You mean inside the software .app package itself? That isn’t a good reference as we have combined both the binary installation and the scripting support folder into one place. This isn’t meant to be used as a working folder or example of anything, it’s merely an internal fall-back copy of the entire MMD subsystem so that the user need not have anything external installed.

As mentioned earlier, the script ‘mmd2tex-xslt’ is used when selecting LaTeX and enabling XSLT post-processing. But if you need a second one, the only other ‘-xslt’ file in the bin folder is the alternate for the HTML selection in Scrivener.

I’m not sure if it would be as easy as you think. Right now we call a Cocoa method, requesting that the rich text document be converted to HTML. Scrivener then takes the HTML data that the appropriate Mac framework produces and saves that data into a file as specified by the user. So, anything we do beyond that is always going to be more, not less, and by beyond that, I don’t mean much more than what amounts to “search and replace” on the output HTML data to coerce it where possible to do so. Keith does a little of that for ePub/Mobi outputs and a few other things, but this isn’t a very good method for large-scale transformations.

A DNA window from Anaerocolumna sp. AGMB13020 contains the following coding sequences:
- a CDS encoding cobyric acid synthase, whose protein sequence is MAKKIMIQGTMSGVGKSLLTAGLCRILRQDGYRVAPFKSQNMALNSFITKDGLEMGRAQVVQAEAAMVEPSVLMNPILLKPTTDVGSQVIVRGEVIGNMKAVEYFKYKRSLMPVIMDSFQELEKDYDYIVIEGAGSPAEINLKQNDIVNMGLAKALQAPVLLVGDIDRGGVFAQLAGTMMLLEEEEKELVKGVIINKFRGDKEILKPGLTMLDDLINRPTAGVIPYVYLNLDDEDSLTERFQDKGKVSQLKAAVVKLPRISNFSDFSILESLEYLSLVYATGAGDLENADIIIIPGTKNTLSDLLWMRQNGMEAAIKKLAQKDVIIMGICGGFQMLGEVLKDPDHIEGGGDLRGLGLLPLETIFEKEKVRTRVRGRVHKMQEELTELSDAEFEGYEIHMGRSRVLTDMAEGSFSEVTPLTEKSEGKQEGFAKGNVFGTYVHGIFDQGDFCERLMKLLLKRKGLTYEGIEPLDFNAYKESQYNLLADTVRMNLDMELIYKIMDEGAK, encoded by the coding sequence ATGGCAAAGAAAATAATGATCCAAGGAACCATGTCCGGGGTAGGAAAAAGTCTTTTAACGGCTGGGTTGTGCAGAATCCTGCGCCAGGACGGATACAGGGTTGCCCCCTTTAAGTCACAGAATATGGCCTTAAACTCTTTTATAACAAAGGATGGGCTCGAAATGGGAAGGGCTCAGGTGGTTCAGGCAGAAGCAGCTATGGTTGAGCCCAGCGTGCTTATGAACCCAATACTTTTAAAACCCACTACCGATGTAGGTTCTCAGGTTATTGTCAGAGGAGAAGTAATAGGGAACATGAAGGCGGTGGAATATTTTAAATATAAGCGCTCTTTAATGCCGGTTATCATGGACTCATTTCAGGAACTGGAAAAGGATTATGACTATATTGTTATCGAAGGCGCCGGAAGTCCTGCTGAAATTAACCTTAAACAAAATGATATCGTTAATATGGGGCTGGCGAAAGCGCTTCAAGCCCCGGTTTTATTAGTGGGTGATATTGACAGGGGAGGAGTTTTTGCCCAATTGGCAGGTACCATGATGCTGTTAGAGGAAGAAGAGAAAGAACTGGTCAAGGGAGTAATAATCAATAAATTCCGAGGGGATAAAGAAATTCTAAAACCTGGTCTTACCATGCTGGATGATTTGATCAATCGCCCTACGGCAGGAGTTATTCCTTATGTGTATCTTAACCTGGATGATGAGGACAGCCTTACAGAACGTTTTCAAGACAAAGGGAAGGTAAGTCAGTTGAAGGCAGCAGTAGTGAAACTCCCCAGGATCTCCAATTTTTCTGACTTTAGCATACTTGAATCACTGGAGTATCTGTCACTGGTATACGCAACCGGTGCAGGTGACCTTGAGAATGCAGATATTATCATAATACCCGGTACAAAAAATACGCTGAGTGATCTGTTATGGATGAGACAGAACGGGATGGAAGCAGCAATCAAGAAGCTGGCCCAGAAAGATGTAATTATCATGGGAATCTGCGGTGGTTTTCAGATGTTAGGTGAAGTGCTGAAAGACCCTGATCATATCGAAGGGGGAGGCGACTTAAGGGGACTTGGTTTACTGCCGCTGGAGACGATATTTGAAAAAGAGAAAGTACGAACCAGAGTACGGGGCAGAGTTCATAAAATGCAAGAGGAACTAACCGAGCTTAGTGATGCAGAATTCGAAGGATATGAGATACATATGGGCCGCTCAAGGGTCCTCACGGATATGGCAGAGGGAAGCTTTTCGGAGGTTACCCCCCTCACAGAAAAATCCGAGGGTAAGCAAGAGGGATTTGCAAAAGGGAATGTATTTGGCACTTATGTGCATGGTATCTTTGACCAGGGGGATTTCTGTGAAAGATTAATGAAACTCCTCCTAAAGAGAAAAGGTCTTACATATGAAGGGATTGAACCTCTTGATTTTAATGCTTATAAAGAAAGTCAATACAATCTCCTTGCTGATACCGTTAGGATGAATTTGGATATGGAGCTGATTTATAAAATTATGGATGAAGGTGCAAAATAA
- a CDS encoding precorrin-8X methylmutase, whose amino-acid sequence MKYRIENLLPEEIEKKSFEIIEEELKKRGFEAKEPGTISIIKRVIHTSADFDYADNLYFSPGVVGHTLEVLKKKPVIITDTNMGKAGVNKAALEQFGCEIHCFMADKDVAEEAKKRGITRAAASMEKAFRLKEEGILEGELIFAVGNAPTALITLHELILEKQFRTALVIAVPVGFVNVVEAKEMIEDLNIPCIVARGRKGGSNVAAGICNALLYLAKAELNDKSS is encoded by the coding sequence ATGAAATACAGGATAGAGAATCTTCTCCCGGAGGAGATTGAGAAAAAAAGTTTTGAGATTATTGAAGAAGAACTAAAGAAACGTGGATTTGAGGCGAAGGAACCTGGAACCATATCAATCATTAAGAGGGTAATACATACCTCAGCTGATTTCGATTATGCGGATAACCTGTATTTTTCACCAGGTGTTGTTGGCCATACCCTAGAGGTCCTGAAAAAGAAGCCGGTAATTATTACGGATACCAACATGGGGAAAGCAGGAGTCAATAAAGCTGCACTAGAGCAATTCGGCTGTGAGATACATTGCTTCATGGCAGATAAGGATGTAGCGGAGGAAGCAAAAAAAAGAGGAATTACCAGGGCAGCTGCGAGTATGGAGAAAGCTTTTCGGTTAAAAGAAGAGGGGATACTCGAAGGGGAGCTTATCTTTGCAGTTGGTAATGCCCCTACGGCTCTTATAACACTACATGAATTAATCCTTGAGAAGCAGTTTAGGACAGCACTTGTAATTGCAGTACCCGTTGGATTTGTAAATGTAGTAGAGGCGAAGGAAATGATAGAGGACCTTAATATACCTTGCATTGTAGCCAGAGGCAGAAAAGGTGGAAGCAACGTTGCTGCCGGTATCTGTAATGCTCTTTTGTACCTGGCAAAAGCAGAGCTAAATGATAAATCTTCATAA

What do you mean by charging you to create an output option, though?

We don’t publish any source at all. Are you thinking of modifying MultiMarkdown (which is open source)? If so, that project is on Github, if you have a dev account, feel free to fork it, or develop your format and submit it to Fletcher to see if he’ll include it.

Sad face :frowning:

Given how much I use this, it may be worthwhile for me to pay you to create the HTMLBook output mechanism rather than keep developing my script to convert it. Furthermore, it may be possible to get O’Reilly to pay or co-pay for that since it would be very useful for them.

My bad, I thought I saw you recommending someone to look at the Linux source in another thread.

Yeah, I agree with the sad face. It would be really awesome if the text engine made it easier to modify how its conversion routines work. I suppose a small consolation is that we’re working on some new features for the future that may help you out here, indirectly, via the ability to inject wrapper text around selected ranges during compile.

Have you looked into Pandoc at all? It can take a MultiMarkdown document and convert it to AsciiDoc or DocBook.

We don’t really have a format-for-hire approach though. If there is a huge demand for a format, Keith will do it, but we’re talking .epub levels of demand, which HTMLDoc is most decidedly not in the same league as. :slight_smile: This would be in particular difficult, however, since the base engine is incapable of producing HTML5 (main reason we don’t support ePub3).